Metal Shingle Roofing Costs & Value in 2023: Materials, Cost, Pros & Cons

Installing a metal shingle roof on a residential home will cost, on average, between $11.50 and $19.50 per sq. ft. In this buying guide, we’ll explain all the important factors that determine the total cost of a metal shingles, along with pros and cons. We’ll also cover material costs of various metal shingle options and draw some comparisons to other popular roofing materials.

It’s perhaps most important to realize that of the three primary options for metal roofing (the others being Standing Seam at the high-end, and Corrugated and Ribbed Metal Panels at the low-end), metal shingles and tiles are in the middle of the pack in terms of costs.

Understanding Your Options

At first mention, metal shingles sound bland or traditional, or perhaps too risky of an option for an HOA or in an area where metal would clearly be outside the norm (i.e., all your neighbors have asphalt roofs).

Estimated New Roof Costs (2,000 sq.ft.)
Asphalt
Metal
Flat
$8,500
$15,500
$11,500
See what local pros charge

Yet, when researching metal shingles styles and options for residential homes, you might be surprised to pull up some images that look a lot like asphalt shingles. 😉

Why would that be? Because the reality of metal shingles today, is that these are really metal tiles that are intended to mimic just about all other possible roofing styles designed for sloped roofs; slate tiles, ceramic tiles, asphalt shingles, cedar shakes and say redwood shingle are all materials that metal shingles can mimic.

From the curbside view, it would be hard to tell the difference between the metal material and its usual counterparts. That’s how diverse the metal roofing industry has gotten.

Add to this the idea that metal itself can have a pleasing appearance, as is the case with copper, zinc, painted aluminum and steel tiles. Gone are the days when metal shingles would only have a silver/gray, metallic appearance.

Key Fact: There are really two basic types of metal shingles, or metal tiles: G-90 galvanized steel coated with a protective layer of zinc plating, often finished in a factory-applied Kynar 500 paint finish, and the second type finished with stone granules referred to as stone-coated steel tiles.

Did you know? The “G-90” refers to the amount of protective zinc plating, as in .90oz per square foot of steel sheet.

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The Cost of a Standing Seam Metal Roof, Plus Pros & Cons 2023

Standing seam is the premier choice in residential metal roofing. It is also the most expensive; around two or three times the cost of corrugated metal panels and asphalt shingles, and about 10% to 20% more than metal shingles like interlocking steel and aluminum tiles and shakes.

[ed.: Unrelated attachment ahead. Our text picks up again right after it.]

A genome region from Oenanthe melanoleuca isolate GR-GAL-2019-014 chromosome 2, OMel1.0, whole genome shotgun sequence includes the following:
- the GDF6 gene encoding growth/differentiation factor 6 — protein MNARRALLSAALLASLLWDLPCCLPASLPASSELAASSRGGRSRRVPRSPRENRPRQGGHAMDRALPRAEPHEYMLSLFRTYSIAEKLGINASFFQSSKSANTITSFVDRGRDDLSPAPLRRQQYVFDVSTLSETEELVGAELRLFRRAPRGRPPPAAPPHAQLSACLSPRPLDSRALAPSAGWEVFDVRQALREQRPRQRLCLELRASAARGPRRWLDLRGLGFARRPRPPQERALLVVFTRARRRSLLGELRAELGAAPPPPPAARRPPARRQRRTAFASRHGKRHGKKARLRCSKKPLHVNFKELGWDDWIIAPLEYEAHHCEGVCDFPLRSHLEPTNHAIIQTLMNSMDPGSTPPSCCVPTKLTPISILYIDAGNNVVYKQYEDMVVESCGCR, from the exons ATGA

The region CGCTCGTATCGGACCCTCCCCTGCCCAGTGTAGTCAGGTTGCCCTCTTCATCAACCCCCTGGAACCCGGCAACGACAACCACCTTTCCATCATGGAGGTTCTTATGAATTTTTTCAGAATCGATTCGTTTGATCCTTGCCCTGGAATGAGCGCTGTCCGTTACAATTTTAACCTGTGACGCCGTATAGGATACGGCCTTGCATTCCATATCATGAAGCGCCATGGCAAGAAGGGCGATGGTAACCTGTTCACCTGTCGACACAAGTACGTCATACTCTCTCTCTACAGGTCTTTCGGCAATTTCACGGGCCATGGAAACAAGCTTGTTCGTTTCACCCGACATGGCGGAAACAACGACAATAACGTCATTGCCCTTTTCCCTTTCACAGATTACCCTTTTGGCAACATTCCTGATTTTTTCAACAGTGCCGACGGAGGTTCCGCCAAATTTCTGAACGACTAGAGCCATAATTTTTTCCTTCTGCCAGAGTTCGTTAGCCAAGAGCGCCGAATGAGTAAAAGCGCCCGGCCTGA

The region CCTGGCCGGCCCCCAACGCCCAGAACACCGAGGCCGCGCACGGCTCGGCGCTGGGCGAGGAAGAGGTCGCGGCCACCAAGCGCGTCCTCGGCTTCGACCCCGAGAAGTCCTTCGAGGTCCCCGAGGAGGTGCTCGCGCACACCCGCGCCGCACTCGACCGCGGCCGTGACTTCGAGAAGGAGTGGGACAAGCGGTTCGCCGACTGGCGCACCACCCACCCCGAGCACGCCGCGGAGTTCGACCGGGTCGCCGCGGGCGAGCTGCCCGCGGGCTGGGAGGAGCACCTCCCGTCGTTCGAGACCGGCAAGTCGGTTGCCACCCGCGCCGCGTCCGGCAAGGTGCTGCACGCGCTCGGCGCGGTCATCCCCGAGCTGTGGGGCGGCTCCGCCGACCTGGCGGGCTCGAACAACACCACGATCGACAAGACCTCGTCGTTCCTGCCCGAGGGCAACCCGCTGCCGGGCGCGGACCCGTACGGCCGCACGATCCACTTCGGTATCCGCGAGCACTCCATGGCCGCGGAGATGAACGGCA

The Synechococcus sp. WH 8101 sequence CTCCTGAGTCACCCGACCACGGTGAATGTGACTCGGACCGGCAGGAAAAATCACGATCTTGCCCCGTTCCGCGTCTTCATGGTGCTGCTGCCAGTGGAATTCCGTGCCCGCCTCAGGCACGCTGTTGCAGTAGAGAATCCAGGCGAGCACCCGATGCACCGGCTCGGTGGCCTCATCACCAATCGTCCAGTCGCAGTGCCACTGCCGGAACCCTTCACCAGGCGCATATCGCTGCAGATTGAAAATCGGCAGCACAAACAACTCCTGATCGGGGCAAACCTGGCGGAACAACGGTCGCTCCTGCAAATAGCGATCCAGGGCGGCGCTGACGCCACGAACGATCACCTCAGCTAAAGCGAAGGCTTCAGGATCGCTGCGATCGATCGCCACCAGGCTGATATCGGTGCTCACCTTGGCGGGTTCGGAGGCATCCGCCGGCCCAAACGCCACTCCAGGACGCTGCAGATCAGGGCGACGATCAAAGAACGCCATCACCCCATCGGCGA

Standing seam offers unbeatable value (through durability, longevity, energy-efficiency, and style) that is hard for any other roofing material to match. Let’s explore this in further detail:

Cost

The current national average cost to install a standing seam metal roof on a typical single-family house can range between $12.50 and $20.50 per square foot or $1,250 and $2,050 per square. This assumes a professional and warrantied installation of G-90 galvanized steel or Galvalume 26-gauge or 24-gauge (better) steel panels finished with the factory applied Kynar 500 paint finish. Aluminum panels finished with Kynar 500 paint are also an option and may cost slightly more than steel.

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IKO Shingles Review: Quality, Cost, Pros & Cons, Buying Guide

IKO shingles are available in most regions of the country, though they certainly don’t sell as well as GAF, Atlas, Owens Corning, CertainTeed, and selection is more limited than what’s available from other leading brands.

Yeah, but aren’t IKO shingles junk?

Problem: Reputation is a major reason why IKO asphalt shingles remain a second-tier player in market share.

The brand was once notorious for poor quality. Particularly bad was the issue of granule loss.

Granules are the colored ceramic beads embedded in the surface of the shingle for various purposes that include reflecting the sun to protect the asphalt from heat damage and from drying out and cracking.

Solved: However, IKO seems to have solved the issue. The company spent millions of dollars in the last few years to improve this aspect of manufacturing. Granules are staying on better than they were just a few years ago in tests of brand-new shingles.

While IKO’s reputation still needs rehabbing, the products have improved to the point IKO asphalt shingles are worth considering alongside the names mentioned.

Cheap, good, and premium: To be sure, IKO still makes shingles at various quality levels, just like the other brands, so making blanket statements about quality is meaningless.

This IKO asphalt shingles review breaks down the IKO lines with information and quality ratings for each.

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